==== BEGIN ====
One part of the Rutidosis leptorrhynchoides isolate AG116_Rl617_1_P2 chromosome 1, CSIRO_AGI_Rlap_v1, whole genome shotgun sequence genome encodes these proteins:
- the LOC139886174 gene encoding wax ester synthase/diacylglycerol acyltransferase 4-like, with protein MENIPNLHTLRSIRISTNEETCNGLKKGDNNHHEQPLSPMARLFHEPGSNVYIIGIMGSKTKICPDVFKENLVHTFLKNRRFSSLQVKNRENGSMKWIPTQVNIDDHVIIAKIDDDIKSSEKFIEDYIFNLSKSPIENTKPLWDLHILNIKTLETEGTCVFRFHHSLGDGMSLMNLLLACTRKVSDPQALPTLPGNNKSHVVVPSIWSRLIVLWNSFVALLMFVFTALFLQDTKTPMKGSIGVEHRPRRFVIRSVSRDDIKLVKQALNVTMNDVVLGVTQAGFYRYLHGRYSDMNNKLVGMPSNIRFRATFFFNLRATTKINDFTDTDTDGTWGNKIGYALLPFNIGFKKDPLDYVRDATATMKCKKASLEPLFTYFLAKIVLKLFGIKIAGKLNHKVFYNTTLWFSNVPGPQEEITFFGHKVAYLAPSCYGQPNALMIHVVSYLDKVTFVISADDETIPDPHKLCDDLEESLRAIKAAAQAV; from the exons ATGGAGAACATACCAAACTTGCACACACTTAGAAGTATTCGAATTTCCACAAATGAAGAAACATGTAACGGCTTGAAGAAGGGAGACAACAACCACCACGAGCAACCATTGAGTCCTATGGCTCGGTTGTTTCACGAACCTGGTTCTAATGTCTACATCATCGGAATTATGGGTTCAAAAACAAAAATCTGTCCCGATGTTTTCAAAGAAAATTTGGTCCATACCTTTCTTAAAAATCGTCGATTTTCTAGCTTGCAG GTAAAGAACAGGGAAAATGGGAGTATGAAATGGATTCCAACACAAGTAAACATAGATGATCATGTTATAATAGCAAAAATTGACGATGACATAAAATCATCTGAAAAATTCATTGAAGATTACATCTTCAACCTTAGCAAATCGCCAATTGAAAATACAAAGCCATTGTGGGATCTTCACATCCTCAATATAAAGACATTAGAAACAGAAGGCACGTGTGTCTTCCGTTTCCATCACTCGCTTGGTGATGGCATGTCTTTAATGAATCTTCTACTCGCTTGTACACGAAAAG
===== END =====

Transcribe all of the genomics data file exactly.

One part of the Rutidosis leptorrhynchoides isolate AG116_Rl617_1_P2 chromosome 1, CSIRO_AGI_Rlap_v1, whole genome shotgun sequence genome encodes these proteins:
- the LOC139886174 gene encoding wax ester synthase/diacylglycerol acyltransferase 4-like, with protein MENIPNLHTLRSIRISTNEETCNGLKKGDNNHHEQPLSPMARLFHEPGSNVYIIGIMGSKTKICPDVFKENLVHTFLKNRRFSSLQVKNRENGSMKWIPTQVNIDDHVIIAKIDDDIKSSEKFIEDYIFNLSKSPIENTKPLWDLHILNIKTLETEGTCVFRFHHSLGDGMSLMNLLLACTRKVSDPQALPTLPGNNKSHVVVPSIWSRLIVLWNSFVALLMFVFTALFLQDTKTPMKGSIGVEHRPRRFVIRSVSRDDIKLVKQALNVTMNDVVLGVTQAGFYRYLHGRYSDMNNKLVGMPSNIRFRATFFFNLRATTKINDFTDTDTDGTWGNKIGYALLPFNIGFKKDPLDYVRDATATMKCKKASLEPLFTYFLAKIVLKLFGIKIAGKLNHKVFYNTTLWFSNVPGPQEEITFFGHKVAYLAPSCYGQPNALMIHVVSYLDKVTFVISADDETIPDPHKLCDDLEESLRAIKAAAQAV; from the exons ATGGAGAACATACCAAACTTGCACACACTTAGAAGTATTCGAATTTCCACAAATGAAGAAACATGTAACGGCTTGAAGAAGGGAGACAACAACCACCACGAGCAACCATTGAGTCCTATGGCTCGGTTGTTTCACGAACCTGGTTCTAATGTCTACATCATCGGAATTATGGGTTCAAAAACAAAAATCTGTCCCGATGTTTTCAAAGAAAATTTGGTCCATACCTTTCTTAAAAATCGTCGATTTTCTAGCTTGCAG GTAAAGAACAGGGAAAATGGGAGTATGAAATGGATTCCAACACAAGTAAACATAGATGATCATGTTATAATAGCAAAAATTGACGATGACATAAAATCATCTGAAAAATTCATTGAAGATTACATCTTCAACCTTAGCAAATCGCCAATTGAAAATACAAAGCCATTGTGGGATCTTCACATCCTCAATATAAAGACATTAGAAACAGAAGGCACGTGTGTCTTCCGTTTCCATCACTCGCTTGGTGATGGCATGTCTTTAATGAATCTTCTACTCGCTTGTACACGAAAAG